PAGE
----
Gold analyst Mike Maloney believes that traditional assets will plunge, and gold, silver and cryptocurrencies like bitcoin will outperform, as investors seek protection from the coming collapse of the global dollar system. Maloney explains his thinking in a new YouTube video “The Everything Bubble.”
In the U. S., housing prices have experienced a halting recovery since the subprime crisis. But in other markets, like New Zealand, Canada, a frenzy of buying by wealthy Chinese hoping to stash their money abroad kept prices afloat, driving the ratio of home prices to incomes to all time highs. In Canada, the affordability index – the ratio of housing prices to incomes – has risen to an all-time high of 1.4.

This post was published at Zero Hedge on May 17, 2017.

Key Events In The Coming Week: Inflation, Spending In The Spotlight

With the French election now finally in the rearview mirror, this week’s focus is on global inflation releases, with the spotlight falling on the US and China, as well as retail sales in the US. We also have BoE and RBNZ rates meetings. In other data we note industrial production in the Eurozone, UK and Norway along with US retail sales and Fed speakers.
Key developed market events
Thursday, May 11: New Zealand, RBNZ meeting. GS 1.75%, consensus 1.75%, last 1.75%. Looking to the May meeting, while the RBNZ is likely to remain on hold for now, we expect upgrades to the Bank’s inflation forecasts and – possibly – a more constructive description for the global growth outlook. Thursday, May 11: United Kingdom, BOE meeting. GS 0.25%, consensus 0.25%, last 0.25%. We expect no change in Bank Rate or in other policy settings, yet for the MPC to express some skepticism about the flatness of the forward curve for UK rates. Friday, May 12: United States, CPI (Apr). Core: +0.21% mom, consensus +0.2% mom, last -0.1% mom. We expect a 0.21% increase in April core CPI following last month’s outright decline, reflecting a relatively large state-level tobacco tax increase as well as the waning drag from Verizon unlimited data plans. Friday, May 12: United States, Retail sales (Apr). Core: +0.4% mom, consensus +0.4% mom, last +0.6% mom. We estimate core retail sales (ex-autos, gasoline, and building materials) rose 0.4% in April, reflecting improving sales in mall-based discretionary categories after tax refund-related weakness in February and a likely drag in March from unseasonably cold and snowy weather. At the same time, preparations for Winter Storm Stella likely boosted food and beverage sales (+0.5% in March), and we look for sequential softness in that category.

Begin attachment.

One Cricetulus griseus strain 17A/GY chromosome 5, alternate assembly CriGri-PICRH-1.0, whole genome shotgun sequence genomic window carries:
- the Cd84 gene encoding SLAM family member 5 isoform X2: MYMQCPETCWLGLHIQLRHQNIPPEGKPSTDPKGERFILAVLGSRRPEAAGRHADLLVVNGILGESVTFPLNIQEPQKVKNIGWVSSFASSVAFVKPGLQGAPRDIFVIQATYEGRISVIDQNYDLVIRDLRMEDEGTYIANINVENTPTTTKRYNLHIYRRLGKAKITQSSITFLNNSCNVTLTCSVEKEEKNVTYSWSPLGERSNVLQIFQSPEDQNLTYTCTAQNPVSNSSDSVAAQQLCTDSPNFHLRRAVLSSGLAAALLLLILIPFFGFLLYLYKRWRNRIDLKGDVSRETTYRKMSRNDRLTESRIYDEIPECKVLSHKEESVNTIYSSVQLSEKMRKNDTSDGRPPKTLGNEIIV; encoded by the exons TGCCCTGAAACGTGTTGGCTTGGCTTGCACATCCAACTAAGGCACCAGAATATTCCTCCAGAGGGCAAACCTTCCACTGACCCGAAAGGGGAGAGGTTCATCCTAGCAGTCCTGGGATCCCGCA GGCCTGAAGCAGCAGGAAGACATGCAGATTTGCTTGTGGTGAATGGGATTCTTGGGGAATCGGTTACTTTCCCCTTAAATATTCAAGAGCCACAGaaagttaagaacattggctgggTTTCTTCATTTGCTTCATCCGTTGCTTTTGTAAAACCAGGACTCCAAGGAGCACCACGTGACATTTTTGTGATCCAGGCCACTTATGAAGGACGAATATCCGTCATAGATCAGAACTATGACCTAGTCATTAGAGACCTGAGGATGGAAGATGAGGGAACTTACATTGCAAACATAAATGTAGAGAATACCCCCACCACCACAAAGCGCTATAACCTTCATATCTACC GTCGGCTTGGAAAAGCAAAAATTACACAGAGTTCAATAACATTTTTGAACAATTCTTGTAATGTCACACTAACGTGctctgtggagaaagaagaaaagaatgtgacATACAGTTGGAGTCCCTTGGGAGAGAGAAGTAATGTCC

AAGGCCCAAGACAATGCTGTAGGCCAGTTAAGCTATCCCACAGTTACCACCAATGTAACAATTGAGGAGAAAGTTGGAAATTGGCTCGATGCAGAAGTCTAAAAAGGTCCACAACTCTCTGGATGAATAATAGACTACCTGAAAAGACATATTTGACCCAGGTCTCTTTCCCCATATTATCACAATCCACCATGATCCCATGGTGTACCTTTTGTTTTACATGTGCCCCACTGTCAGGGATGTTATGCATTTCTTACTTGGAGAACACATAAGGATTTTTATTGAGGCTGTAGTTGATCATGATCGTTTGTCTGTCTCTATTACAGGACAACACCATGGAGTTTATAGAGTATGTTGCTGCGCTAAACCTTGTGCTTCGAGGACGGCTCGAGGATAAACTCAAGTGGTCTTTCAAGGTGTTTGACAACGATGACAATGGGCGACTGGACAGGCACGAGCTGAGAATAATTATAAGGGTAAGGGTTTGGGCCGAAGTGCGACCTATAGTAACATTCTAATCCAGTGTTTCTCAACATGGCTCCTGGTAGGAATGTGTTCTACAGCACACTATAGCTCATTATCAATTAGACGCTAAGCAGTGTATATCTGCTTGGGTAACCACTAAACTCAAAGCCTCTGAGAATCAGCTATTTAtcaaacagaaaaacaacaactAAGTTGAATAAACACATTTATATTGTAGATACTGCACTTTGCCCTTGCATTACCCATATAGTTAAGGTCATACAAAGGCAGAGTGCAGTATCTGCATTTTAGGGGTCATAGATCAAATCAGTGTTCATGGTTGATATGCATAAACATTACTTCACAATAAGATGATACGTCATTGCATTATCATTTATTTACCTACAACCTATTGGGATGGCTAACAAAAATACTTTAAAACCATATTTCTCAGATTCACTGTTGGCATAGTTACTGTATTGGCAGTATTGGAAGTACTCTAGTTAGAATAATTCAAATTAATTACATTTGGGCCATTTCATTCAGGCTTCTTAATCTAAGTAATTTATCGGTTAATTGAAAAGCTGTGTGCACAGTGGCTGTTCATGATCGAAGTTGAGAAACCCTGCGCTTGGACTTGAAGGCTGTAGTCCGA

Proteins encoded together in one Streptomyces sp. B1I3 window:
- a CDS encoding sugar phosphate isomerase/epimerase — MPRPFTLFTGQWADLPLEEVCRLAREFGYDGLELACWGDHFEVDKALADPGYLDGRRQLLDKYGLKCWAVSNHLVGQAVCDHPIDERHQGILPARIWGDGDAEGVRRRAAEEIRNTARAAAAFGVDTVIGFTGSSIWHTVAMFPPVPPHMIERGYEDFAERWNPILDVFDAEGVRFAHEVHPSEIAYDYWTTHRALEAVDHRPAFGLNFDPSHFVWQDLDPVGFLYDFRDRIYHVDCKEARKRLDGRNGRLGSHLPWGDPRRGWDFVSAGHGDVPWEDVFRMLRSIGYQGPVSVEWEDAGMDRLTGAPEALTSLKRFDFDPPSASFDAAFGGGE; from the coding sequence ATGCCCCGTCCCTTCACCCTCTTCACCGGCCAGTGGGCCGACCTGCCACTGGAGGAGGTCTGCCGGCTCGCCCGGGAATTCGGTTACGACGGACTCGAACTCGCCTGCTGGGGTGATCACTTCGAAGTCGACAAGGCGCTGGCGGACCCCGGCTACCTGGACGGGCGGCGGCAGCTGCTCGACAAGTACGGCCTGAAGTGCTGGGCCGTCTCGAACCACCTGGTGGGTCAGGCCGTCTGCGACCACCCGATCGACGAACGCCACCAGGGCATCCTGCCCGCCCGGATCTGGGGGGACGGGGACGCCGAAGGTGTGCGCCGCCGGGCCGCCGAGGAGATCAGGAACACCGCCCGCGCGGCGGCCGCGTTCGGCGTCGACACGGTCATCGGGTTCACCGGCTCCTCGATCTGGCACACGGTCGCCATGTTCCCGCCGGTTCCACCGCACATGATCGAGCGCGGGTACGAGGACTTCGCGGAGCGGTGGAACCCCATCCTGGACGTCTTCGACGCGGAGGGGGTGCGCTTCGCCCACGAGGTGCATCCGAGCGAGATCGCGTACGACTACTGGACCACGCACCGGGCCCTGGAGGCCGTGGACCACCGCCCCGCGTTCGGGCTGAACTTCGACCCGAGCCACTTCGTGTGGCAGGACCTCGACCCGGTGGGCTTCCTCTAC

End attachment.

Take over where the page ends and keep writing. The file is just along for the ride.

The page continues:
This post was published at Zero Hedge on May 8, 2017.

Facebook Under Fire For Selling Emotionally Vulnerable Kids’ Data To Advertisers